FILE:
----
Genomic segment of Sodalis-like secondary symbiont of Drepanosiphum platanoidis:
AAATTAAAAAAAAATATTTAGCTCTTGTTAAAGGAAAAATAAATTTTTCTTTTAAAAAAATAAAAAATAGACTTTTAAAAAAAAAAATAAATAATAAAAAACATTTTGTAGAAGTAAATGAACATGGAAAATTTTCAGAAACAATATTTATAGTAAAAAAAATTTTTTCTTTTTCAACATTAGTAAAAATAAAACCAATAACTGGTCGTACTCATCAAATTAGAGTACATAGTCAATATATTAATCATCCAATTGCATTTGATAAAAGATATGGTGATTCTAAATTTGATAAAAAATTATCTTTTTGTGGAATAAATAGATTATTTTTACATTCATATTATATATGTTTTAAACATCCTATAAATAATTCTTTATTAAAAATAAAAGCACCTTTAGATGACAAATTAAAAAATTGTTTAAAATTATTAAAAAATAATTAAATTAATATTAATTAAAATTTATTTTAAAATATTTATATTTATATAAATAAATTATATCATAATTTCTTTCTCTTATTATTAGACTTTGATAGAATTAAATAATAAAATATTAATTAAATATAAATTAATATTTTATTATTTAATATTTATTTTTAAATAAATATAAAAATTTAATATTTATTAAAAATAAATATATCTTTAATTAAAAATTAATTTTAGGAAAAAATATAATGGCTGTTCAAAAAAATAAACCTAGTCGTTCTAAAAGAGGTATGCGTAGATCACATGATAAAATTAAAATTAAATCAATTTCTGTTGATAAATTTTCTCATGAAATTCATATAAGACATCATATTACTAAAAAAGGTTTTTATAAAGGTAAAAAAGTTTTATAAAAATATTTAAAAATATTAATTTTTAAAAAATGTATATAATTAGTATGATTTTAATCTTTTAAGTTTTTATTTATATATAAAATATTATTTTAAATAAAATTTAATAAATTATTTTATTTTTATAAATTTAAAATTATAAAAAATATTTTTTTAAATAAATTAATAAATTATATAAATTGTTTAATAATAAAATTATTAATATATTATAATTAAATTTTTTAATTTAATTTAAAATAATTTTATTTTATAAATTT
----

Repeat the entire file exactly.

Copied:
Genomic segment of Sodalis-like secondary symbiont of Drepanosiphum platanoidis:
AAATTAAAAAAAAATATTTAGCTCTTGTTAAAGGAAAAATAAATTTTTCTTTTAAAAAAATAAAAAATAGACTTTTAAAAAAAAAAATAAATAATAAAAAACATTTTGTAGAAGTAAATGAACATGGAAAATTTTCAGAAACAATATTTATAGTAAAAAAAATTTTTTCTTTTTCAACATTAGTAAAAATAAAACCAATAACTGGTCGTACTCATCAAATTAGAGTACATAGTCAATATATTAATCATCCAATTGCATTTGATAAAAGATATGGTGATTCTAAATTTGATAAAAAATTATCTTTTTGTGGAATAAATAGATTATTTTTACATTCATATTATATATGTTTTAAACATCCTATAAATAATTCTTTATTAAAAATAAAAGCACCTTTAGATGACAAATTAAAAAATTGTTTAAAATTATTAAAAAATAATTAAATTAATATTAATTAAAATTTATTTTAAAATATTTATATTTATATAAATAAATTATATCATAATTTCTTTCTCTTATTATTAGACTTTGATAGAATTAAATAATAAAATATTAATTAAATATAAATTAATATTTTATTATTTAATATTTATTTTTAAATAAATATAAAAATTTAATATTTATTAAAAATAAATATATCTTTAATTAAAAATTAATTTTAGGAAAAAATATAATGGCTGTTCAAAAAAATAAACCTAGTCGTTCTAAAAGAGGTATGCGTAGATCACATGATAAAATTAAAATTAAATCAATTTCTGTTGATAAATTTTCTCATGAAATTCATATAAGACATCATATTACTAAAAAAGGTTTTTATAAAGGTAAAAAAGTTTTATAAAAATATTTAAAAATATTAATTTTTAAAAAATGTATATAATTAGTATGATTTTAATCTTTTAAGTTTTTATTTATATATAAAATATTATTTTAAATAAAATTTAATAAATTATTTTATTTTTATAAATTTAAAATTATAAAAAATATTTTTTTAAATAAATTAATAAATTATATAAATTGTTTAATAATAAAATTATTAATATATTATAATTAAATTTTTTAATTTAATTTAAAATAATTTTATTTTATAAATTT